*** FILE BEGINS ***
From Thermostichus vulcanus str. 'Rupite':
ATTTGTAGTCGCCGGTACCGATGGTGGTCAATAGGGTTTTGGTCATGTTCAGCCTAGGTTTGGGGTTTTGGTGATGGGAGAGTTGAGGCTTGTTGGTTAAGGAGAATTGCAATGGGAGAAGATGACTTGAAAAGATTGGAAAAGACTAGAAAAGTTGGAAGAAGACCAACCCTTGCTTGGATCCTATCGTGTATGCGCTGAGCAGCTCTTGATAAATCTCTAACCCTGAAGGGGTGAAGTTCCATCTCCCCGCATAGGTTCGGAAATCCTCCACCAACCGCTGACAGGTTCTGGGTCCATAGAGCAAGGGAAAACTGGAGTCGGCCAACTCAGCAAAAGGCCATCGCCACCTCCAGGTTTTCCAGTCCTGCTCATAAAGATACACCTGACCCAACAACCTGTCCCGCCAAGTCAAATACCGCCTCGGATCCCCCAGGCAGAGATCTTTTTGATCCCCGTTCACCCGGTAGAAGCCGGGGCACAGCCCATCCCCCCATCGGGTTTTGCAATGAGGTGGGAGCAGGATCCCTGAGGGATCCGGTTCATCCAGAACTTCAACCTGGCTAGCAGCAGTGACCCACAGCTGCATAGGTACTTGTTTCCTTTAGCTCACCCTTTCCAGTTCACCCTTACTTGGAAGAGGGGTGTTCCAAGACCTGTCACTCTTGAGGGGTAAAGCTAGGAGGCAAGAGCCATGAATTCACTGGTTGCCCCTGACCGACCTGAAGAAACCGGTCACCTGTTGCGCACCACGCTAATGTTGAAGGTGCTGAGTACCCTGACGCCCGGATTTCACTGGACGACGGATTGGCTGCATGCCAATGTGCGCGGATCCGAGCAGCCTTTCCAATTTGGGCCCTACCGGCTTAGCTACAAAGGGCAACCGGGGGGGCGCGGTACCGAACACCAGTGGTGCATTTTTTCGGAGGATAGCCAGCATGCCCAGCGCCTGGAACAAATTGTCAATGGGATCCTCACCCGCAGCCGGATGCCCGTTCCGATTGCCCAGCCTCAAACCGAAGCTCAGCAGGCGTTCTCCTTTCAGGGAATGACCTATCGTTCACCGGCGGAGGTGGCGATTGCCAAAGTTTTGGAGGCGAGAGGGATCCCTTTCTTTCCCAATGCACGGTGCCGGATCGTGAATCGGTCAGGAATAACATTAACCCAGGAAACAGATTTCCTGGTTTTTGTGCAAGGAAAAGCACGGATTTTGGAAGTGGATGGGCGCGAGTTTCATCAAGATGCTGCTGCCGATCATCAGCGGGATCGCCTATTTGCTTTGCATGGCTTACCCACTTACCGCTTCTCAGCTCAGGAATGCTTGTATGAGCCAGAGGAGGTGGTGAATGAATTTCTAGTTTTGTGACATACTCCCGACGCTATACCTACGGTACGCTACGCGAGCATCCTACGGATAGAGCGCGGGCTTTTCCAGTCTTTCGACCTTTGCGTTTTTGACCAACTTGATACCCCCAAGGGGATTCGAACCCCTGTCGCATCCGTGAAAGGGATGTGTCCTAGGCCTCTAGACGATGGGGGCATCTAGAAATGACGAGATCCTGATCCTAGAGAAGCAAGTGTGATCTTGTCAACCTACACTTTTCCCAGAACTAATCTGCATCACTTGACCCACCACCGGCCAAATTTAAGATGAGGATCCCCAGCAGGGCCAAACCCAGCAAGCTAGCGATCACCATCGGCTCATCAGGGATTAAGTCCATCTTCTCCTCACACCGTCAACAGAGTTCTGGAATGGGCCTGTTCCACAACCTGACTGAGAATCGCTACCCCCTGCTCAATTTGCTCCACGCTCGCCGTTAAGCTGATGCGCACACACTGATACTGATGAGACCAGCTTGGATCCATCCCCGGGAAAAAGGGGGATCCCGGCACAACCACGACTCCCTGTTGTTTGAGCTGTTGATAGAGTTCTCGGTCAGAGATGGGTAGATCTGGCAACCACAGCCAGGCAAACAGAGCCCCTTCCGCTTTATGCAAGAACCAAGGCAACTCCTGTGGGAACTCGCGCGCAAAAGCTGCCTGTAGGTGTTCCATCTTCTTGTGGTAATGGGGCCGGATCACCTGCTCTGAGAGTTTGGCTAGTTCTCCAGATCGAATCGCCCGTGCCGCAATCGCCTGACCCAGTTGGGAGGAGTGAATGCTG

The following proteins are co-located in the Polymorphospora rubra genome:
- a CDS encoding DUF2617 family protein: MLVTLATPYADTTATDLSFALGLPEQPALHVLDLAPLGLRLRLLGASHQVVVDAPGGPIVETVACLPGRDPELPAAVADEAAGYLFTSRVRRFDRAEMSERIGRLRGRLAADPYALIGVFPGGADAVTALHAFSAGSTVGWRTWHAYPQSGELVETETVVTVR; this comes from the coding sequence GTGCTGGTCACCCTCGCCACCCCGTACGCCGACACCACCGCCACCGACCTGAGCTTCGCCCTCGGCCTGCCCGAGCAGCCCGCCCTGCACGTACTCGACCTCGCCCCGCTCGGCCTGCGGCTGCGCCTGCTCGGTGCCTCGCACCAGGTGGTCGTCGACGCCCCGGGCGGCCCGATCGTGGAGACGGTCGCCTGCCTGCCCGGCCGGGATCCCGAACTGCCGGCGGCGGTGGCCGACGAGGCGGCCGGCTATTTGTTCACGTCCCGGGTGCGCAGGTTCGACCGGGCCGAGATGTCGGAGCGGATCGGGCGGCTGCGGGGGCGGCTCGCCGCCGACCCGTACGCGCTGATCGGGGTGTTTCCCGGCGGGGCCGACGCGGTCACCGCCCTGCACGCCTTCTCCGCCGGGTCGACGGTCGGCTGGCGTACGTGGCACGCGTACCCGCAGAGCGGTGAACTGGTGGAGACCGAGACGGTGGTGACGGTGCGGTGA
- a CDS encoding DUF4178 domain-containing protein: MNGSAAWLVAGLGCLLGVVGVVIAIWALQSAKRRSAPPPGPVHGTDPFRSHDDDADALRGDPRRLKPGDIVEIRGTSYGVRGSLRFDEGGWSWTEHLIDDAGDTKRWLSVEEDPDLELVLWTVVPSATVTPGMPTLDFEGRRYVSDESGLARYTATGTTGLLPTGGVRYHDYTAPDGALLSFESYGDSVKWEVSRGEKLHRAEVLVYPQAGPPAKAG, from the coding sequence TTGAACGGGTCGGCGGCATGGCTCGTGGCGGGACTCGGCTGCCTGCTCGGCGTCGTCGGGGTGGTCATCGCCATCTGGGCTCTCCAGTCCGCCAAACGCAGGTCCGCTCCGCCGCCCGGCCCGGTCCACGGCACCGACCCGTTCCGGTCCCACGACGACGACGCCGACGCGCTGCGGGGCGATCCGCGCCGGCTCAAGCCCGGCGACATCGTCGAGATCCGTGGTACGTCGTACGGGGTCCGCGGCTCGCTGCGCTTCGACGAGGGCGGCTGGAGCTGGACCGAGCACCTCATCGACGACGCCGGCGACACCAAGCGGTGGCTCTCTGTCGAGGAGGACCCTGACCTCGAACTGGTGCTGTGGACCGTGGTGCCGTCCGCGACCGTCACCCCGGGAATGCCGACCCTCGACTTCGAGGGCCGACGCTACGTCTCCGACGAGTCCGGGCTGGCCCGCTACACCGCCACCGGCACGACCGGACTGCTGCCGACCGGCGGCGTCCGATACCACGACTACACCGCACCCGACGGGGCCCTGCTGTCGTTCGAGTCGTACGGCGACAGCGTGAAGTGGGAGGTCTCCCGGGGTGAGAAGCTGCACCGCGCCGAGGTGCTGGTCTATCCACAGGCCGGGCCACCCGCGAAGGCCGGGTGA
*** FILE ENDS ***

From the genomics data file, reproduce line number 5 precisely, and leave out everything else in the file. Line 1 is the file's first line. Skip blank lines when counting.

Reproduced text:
- a CDS encoding DUF4178 domain-containing protein: MNGSAAWLVAGLGCLLGVVGVVIAIWALQSAKRRSAPPPGPVHGTDPFRSHDDDADALRGDPRRLKPGDIVEIRGTSYGVRGSLRFDEGGWSWTEHLIDDAGDTKRWLSVEEDPDLELVLWTVVPSATVTPGMPTLDFEGRRYVSDESGLARYTATGTTGLLPTGGVRYHDYTAPDGALLSFESYGDSVKWEVSRGEKLHRAEVLVYPQAGPPAKAG, from the coding sequence TTGAACGGGTCGGCGGCATGGCTCGTGGCGGGACTCGGCTGCCTGCTCGGCGTCGTCGGGGTGGTCATCGCCATCTGGGCTCTCCAGTCCGCCAAACGCAGGTCCGCTCCGCCGCCCGGCCCGGTCCACGGCACCGACCCGTTCCGGTCCCACGACGACGACGCCGACGCGCTGCGGGGCGATCCGCGCCGGCTCAAGCCCGGCGACATCGTCGAGATCCGTGGTACGTCGTACGGGGTCCGCGGCTCGCTGCGCTTCGACGAGGGCGGCTGGAGCTGGACCGAGCACCTCATCGACGACGCCGGCGACACCAAGCGGTGGCTCTCTGTCGAGGAGGACCCTGACCTCGAACTGGTGCTGTGGACCGTGGTGCCGTCCGCGACCGTCACCCCGGGAATGCCGACCCTCGACTTCGAGGGCCGACGCTACGTCTCCGACGAGTCCGGGCTGGCCCGCTACACCGCCACCGGCACGACCGGACTGCTGCCGACCGGCGGCGTCCGATACCACGACTACACCGCACCCGACGGGGCCCTGCTGTCGTTCGAGTCGTACGGCGACAGCGTGAAGTGGGAGGTCTCCCGGGGTGAGAAGCTGCACCGCGCCGAGGTGCTGGTCTATCCACAGGCCGGGCCACCCGCGAAGGCCGGGTGA